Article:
Get The Best Price When Shopping Tablets

2/5/2013 9:04:59 AM

Buy your tablet direct from the manufacturer and you’ll always pay top-whack. Here are some tips to help you get the best price.

Shopping for tablets can be an expensive business, full of pitfalls for the wary. Here we offer simple tips to help you get the best value when you buy technology products, as gifts or for yourself.

It sounds obvious, but if you want to get value for money it’s important to do some research. And the start of that process is researching which product is best for your needs. Remember that ’cheap’ doesn’t always equate to ‘good value’.

Description: Get the best price

Get the best price

Recently, we were challenged over our assertion a year ago that the iPad was ‘well-priced’. Surely, said the reader, Android tablets were cheaper and product tear-downs had shown that the components were worth a lot less than Apple charged for the iPad. A tear-down of the components of a device will show how much they cost, but it bears only a small relation to the value of that product.

The iPad is well-priced, although the argument is more nuanced now. Back then, the only products that came anywhere near to the quality of the iPad weren’t as good, and cost at least as much. And they ran an Android smartphone OS          that wasn’t fit for purpose on tablets, with nary a tablet-optimised app or decent source of music and movies to be found.

The market is very different now. With the Nexus 7 and Nexus 10, Kindle Fire HD and Nook HD, Android hardware is getting close to iPad-quality, and these products cost a lot less than Apple’s tablet. Android Jelly Bean is a proper tablet operating system, with good music and movie options, although there is still a lack of apps for tablets on Android.

The Microsoft Surface RT tablet adds a decent Windows option, but it costs the same amount as the entry-level iPad.

The cost of the Nexus devices, and the tablets from e-reader makers, is subsidised to encourage content sales. As such they are instantly attractive to consumers, but those who purchase them are making a deal: the Nook HD and Kindle Fire are locked down to the extent that they are useless bricks unless you’re happy to purchase content via their respective stores. The Nexus devices are subsidised because Google’s main customer is advertisers, and it wants you to purchase apps and music, while delivering data to advertisers.

None of these things makes these tablets bad products, but it does put the iPad’s price into perspective. They are different devices for different needs. So, before you decide on a product to buy, work out what you need it to do. Then read as many reputable reviews as you can.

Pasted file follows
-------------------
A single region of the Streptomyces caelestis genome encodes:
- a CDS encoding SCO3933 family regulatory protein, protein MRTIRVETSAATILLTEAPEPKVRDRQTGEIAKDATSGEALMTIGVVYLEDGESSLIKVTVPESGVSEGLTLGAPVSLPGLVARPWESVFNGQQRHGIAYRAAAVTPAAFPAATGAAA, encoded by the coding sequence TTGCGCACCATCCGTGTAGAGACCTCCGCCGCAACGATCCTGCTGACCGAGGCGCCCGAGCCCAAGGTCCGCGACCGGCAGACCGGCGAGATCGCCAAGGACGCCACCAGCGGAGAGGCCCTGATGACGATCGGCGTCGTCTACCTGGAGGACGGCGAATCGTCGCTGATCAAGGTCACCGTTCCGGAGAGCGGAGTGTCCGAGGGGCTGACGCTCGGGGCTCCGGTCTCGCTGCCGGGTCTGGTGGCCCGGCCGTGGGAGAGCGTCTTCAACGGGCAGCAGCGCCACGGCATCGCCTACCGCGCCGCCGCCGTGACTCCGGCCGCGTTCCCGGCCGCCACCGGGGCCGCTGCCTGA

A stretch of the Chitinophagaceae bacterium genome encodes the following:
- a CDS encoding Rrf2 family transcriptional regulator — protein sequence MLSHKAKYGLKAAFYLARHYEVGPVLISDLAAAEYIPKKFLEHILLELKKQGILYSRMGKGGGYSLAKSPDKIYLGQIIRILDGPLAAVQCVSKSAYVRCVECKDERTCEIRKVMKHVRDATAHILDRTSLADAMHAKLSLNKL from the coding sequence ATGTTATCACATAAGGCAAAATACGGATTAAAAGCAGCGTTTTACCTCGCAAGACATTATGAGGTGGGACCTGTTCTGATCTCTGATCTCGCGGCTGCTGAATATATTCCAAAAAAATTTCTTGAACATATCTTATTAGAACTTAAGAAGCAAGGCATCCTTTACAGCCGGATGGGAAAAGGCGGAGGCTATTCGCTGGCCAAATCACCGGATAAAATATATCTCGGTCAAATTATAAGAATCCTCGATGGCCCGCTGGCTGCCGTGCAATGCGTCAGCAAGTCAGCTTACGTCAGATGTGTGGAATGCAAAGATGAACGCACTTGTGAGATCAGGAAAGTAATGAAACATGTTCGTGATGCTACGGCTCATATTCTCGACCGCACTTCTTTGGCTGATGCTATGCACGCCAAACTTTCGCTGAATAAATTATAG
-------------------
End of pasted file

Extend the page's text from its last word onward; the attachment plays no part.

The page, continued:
Use price comparison

Price-comparison sites have a bad name in some quarters but, used well, they can unearth the odd bargain. At the very least, a visit to Google Shopping, PriceRunner, Reevoo and the rest will let you know what sort of price you should be paying for your selected product.

Description: Google Shopping website

Google Shopping website

Don’t limit yourself to price-comparison websites, either. Hit the high street with a smartphone and you can utilise a raft of comparison apps while physically checking out gadgets. One of the best is Skinflint for iOS, which lets you compare the cheapest prices for tech products from more than 850 UK technology retailers. If you’ve done your research you can shop by specification and compare prices from major chains, online retailers and hundreds of independent retailers. And because Skinflint includes Geolocation services and a barcode scanner you can find out who has what offers in stock, wherever you are.

Of course, the business model of most comparison engines is that the company doing the comparing gets a small cut of any sale made. Given the already small margins most resellers make on technology products and the relative ease of access to the market for online retailers, this can lead to some sharp practice. It’s also why some big manufacturers and vendors make a point of stating we are not on price-comparison sites.

We recommend finding the best deal on price comparison, then comparing it to what is available from the manufacturer or vendors from whom you have previously purchased, and who you know will be around to fulfill any support requirements. Bear in mind that some products are available only, or primarily, from their makers.

Description: Skinflint for iOS lets you compare the cheapest prices from more than 850 U K technology retailers

Skinflint for iOS lets you compare the cheapest prices from more than 850 U K technology retailers

Check all options

eBay is no longer a flea market, and Amazon is not just a book store. These days, savvy online retailers will have a presence on eBay and Amazon Marketplace as well as the open web and price-comparison sites, and they may have different prices and special offers across all these portals.

Also look at deals sites such as HotUKDeals, in which users spread the word about voucher offers and time-limited deals.

Don’t be upsold

Retailers and manufacturers often make very little margin on tech products, so they’ll try to claw back some profit by selling additional software, warranties or next-day delivery. These can be useful, but don’t buy them if you don’t want to.

The final word

So, there you have it: research the product, research the price, and shop wisely with care and imagination.

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